Coming to the aspect which is different from the SXR 160- the engine. This one is powered by a 124.45cc, three-valve engine that produces 9.38bhp of power and 9.2Nm of peak torque. This is essentially the same unit that is employed in the sportier SR 125 but the tuning is slightly different depending on the weight.
The big size maxi-scooters that are available in the international markets are extremely comfortable. But that's not the case with the SXR. It's just like a regular scooter with the handlebar close to you and the footboard being pretty cramped. Even the seat could do with a slightly different design. The strange positioning of the centre hump separating the rider and pillion section results in you sliding ahead every time you brake. And if a person as tall as me (5 feet 11 inches) sits even slightly ahead, the knees brush against the front panel. I had a hard time finding the sweet spot.
As you get going, off the line, the SXR125 feels a bit lethargic but starts getting lively as the speeds rise. Roll-on acceleration is quick enough to pull off overtakes in traffic. Although it doesn't surprise you at any point, the engine feels adept to be enjoyed in the city. Once you reach the speeds of about 70kmph, it’s also comfortable staying there. And as was expected, it feels a bit sluggish as compared to its 160cc sibling, but the difference isn't substantial.
Aprilia scooters never disappoint on the handling front and the SXR 125 is no different. It responds to your steering inputs with utmost proficiency and changes directions swiftly. It's really fun to flick around in the city. May it be taking tight turns or attacking long sweeping corners, the SXR takes it all in its stride with great agility.
One of the reasons for the SXR's precise handling is its stiff suspension setup which takes a toll on its ride quality to some extent. The damping feels quite firm on almost all kinds of undulations. But thankfully, it never felt rigid enough to really hurt my back.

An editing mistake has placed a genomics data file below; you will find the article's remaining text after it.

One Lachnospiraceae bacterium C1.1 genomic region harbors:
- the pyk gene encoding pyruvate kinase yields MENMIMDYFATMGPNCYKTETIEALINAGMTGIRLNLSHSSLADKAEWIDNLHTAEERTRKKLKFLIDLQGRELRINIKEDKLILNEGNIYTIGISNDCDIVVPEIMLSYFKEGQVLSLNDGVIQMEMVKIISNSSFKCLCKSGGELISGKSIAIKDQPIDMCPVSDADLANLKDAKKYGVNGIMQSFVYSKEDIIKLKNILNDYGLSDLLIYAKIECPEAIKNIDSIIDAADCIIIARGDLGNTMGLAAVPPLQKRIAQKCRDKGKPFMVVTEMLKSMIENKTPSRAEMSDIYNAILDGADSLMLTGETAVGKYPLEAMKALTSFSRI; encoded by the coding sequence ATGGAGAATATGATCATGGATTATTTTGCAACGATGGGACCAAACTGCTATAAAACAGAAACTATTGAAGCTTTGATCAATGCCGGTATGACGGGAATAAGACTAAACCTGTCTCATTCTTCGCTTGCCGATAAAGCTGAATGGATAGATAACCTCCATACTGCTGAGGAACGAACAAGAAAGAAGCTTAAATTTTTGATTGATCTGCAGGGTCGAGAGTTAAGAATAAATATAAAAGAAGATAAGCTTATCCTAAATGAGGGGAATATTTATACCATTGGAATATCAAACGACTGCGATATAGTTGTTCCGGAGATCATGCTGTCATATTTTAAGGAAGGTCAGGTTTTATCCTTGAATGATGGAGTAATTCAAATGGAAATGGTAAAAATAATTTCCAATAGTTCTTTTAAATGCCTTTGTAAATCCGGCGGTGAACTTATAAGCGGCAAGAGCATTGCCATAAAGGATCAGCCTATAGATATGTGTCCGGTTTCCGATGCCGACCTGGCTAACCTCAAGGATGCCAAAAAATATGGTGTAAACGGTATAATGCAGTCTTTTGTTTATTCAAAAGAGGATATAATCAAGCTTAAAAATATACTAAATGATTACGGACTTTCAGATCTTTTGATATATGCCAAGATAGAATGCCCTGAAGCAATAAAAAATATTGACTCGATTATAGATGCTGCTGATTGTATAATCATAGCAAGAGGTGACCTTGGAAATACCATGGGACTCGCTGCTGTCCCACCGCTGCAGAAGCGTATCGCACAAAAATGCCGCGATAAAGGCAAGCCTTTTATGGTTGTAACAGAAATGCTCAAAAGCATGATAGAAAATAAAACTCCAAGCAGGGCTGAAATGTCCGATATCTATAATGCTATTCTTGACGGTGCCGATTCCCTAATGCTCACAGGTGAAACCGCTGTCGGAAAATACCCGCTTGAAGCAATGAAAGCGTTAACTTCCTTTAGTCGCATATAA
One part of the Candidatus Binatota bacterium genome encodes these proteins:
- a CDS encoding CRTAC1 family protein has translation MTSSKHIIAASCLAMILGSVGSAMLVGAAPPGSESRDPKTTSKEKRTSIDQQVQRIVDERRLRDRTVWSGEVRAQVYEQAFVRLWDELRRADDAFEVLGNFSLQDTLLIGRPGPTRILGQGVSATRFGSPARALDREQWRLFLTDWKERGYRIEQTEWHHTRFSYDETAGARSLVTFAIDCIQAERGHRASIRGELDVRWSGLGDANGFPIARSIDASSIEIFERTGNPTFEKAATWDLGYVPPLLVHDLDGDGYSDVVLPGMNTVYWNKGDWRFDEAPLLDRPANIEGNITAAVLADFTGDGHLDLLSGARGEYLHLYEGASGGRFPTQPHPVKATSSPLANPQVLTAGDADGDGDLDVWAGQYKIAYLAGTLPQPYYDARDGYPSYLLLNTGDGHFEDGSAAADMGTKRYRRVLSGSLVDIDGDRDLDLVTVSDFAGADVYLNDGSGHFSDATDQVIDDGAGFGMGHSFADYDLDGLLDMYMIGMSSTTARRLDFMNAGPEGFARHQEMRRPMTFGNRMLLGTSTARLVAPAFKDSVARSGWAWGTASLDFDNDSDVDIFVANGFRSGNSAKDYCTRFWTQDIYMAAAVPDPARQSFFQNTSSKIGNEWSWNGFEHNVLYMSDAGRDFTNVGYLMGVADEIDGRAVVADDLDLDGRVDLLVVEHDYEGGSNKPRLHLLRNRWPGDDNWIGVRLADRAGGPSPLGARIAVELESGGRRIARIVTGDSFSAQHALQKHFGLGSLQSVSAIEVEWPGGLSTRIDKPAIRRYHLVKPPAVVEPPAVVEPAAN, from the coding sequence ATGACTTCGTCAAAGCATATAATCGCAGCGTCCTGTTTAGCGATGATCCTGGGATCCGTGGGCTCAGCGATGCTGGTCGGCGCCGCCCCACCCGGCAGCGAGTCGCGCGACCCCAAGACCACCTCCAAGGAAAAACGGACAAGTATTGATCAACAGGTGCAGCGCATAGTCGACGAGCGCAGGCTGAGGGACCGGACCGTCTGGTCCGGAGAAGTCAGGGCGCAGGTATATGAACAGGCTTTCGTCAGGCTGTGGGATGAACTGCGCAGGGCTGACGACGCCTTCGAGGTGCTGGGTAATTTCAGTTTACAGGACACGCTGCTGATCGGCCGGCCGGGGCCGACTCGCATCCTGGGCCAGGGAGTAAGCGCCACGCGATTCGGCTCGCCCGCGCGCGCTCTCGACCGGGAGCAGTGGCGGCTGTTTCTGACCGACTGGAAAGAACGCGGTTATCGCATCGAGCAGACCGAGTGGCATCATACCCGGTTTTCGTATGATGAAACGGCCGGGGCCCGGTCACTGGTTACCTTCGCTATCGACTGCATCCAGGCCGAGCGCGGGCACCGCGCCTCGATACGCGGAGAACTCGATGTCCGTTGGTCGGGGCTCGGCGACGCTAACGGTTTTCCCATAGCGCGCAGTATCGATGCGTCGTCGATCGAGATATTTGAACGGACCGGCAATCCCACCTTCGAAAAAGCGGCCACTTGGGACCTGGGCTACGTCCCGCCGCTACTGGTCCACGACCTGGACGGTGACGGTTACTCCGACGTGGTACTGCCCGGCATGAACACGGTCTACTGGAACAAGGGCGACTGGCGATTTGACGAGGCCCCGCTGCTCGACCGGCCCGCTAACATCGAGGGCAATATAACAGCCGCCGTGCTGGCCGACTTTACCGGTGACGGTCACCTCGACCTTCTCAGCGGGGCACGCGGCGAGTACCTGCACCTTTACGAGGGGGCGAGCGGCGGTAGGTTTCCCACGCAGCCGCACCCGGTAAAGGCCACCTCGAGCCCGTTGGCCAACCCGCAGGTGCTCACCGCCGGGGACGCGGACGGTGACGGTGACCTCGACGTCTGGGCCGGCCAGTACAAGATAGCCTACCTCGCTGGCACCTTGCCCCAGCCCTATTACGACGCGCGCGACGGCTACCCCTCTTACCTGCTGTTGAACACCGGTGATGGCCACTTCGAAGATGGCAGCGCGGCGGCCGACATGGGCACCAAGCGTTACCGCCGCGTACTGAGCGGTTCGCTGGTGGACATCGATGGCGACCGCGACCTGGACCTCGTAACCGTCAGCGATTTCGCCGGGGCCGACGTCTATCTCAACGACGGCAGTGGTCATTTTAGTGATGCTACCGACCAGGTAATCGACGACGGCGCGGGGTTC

As quick it is in changing directions, it drops anchor equally strongly. While the front has a tremendous bite, the rear drum takes a bit of squeezing the lever. That said, the combined braking setup works flawlessly by preventing the rear wheel from locking up for the most part.
The Aprilia SXR 125 feels premium, exotic and quite special, which is the case with most of the Piaggio products. But the SXR also brings practicality into the mix with some useful features. It's also fun to ride with a fairly potent engine and amazing handling dynamics.
Where it could do better is in terms of ride quality which should have been a bit plusher. It could also do with a different seat design, an external fuel filler cap, and Bluetooth connectivity as standard.
Now, all things said and done, the Aprilia SXR 125 actually makes sense over the 160. Yes, there's a difference in engine performance but that's not to the extent that the 125 can be eliminated from the equation since this is also adequately quick for the city.
But if we were to keep the exclusivity and premium appeal aside, the Suzuki Burgman Street 125 is a maxi-styled scooter that's much more affordable and easier to live with. I mean, doesn’t it sound enticing to have better fuel efficiency, a wider service reach, and about Rs 35,000 lesser price tag than the Aprilia?